My practice – James Lampert

Performance indicators have helped James Lampert’s efforts to improve services for disabled and older people in east Kent

Anniversaries of some great events celebrated on 31 March included the opening of the Eiffel Tower (1889) and the installation of a television set at 10 Downing Street (1930). I’m hopeful that my great event for 31 March (which at the time of writing is still ahead of me) will be something to remember too. But I’ll come to that later.

The end of March is that time of year when the social care world produces the data for the Commission for Social Care Inspection’s performance assessment framework. Love them or hate them, if you work in social care you can’t get away from performance indicators (PIs). Kent  Council, as a three-star social services department, has to keep on improving if we want to keep those stars. 

One of the PIs that I’ve been involved in helping my team meet is the “acceptable waiting times for assessments”. It says that people should not wait longer than 28 days for an assessment to be completed. Over past years, it has been common for councils to have long waiting lists for occupational therapy assessments. 

The PI for acceptable waiting times has been a strong driver in recent years for councils to target these delays, allocate  resources and re-examine work processes to provide more efficient and timely services to disabled and older people.

My team’s mission is to ensure that disabled and older people in the Canterbury district can lead independent lives, using assistive equipment or adaptations. I want these people to receive a quality service from us at the time that’s right for them.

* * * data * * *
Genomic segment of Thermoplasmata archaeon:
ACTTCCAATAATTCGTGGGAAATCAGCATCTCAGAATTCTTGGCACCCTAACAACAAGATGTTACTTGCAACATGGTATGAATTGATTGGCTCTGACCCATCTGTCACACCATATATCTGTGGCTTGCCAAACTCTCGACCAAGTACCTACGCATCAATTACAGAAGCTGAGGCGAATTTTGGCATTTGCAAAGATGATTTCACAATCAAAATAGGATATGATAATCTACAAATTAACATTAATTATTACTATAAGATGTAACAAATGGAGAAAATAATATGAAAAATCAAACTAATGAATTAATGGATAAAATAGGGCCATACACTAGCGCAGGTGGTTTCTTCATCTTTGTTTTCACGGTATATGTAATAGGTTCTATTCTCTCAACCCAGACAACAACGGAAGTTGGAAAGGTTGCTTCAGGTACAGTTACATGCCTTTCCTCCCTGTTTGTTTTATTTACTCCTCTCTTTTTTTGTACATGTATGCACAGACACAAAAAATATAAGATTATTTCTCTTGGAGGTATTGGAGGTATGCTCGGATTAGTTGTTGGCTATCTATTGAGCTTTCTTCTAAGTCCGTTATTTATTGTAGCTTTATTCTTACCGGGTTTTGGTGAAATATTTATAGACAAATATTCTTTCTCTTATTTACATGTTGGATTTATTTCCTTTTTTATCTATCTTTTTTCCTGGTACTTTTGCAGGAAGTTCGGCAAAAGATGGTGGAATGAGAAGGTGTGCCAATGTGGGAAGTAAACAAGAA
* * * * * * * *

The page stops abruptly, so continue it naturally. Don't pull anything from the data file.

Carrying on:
To make this happen, we’ve had to change some of the ways that we do things. The Occupational Therapy Bureau management team has led some of this change, with streamlined working processes being put in place. The culture of the occupational therapy teams is changing. Rather than “hand-holding” service users all the way through the process of arranging their housing adaptations, therapists are empowering people to take back some of that responsibility. 

We’re getting better, too, at acknowledging that our colleagues working for home improvement agencies and in district council housing departments can support users in arranging recommended work. 

By letting other people get on with work that doesn’t involve the core skills of an occupational therapist, it frees up professional time that can be better directed at assessing people more quickly.

We’re starting to use self-assessment for people with more basic needs, issuing some items of equipment after a telephone conversation, rather than making them wait for a home visit.

I hope the great event for 31 March will have been the celebration of the idea that we’re able to assess the needs of disabled people faster than we ever have before.

James Lampert is team leader, Occupational Therapy Bureau, Kent Council

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